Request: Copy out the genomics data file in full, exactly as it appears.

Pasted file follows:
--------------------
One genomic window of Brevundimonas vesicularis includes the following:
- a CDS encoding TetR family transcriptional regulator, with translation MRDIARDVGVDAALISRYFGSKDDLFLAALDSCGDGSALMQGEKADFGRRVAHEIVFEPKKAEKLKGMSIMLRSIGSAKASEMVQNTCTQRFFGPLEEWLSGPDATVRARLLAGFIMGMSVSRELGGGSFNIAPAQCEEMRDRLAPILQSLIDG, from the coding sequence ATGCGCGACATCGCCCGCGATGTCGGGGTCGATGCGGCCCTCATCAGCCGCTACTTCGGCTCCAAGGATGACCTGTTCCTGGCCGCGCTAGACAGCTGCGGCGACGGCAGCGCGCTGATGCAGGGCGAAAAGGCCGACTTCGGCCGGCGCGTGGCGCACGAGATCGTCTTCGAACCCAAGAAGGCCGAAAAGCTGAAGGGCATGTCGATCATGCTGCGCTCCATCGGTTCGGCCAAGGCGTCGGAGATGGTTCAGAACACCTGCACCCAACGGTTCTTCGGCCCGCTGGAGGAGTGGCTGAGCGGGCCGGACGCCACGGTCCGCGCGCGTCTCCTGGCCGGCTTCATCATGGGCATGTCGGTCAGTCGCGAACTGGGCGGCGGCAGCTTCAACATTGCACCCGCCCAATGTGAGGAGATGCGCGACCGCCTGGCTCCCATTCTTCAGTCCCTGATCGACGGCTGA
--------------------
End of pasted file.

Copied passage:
One genomic window of Brevundimonas vesicularis includes the following:
- a CDS encoding TetR family transcriptional regulator, with translation MRDIARDVGVDAALISRYFGSKDDLFLAALDSCGDGSALMQGEKADFGRRVAHEIVFEPKKAEKLKGMSIMLRSIGSAKASEMVQNTCTQRFFGPLEEWLSGPDATVRARLLAGFIMGMSVSRELGGGSFNIAPAQCEEMRDRLAPILQSLIDG, from the coding sequence ATGCGCGACATCGCCCGCGATGTCGGGGTCGATGCGGCCCTCATCAGCCGCTACTTCGGCTCCAAGGATGACCTGTTCCTGGCCGCGCTAGACAGCTGCGGCGACGGCAGCGCGCTGATGCAGGGCGAAAAGGCCGACTTCGGCCGGCGCGTGGCGCACGAGATCGTCTTCGAACCCAAGAAGGCCGAAAAGCTGAAGGGCATGTCGATCATGCTGCGCTCCATCGGTTCGGCCAAGGCGTCGGAGATGGTTCAGAACACCTGCACCCAACGGTTCTTCGGCCCGCTGGAGGAGTGGCTGAGCGGGCCGGACGCCACGGTCCGCGCGCGTCTCCTGGCCGGCTTCATCATGGGCATGTCGGTCAGTCGCGAACTGGGCGGCGGCAGCTTCAACATTGCACCCGCCCAATGTGAGGAGATGCGCGACCGCCTGGCTCCCATTCTTCAGTCCCTGATCGACGGCTGA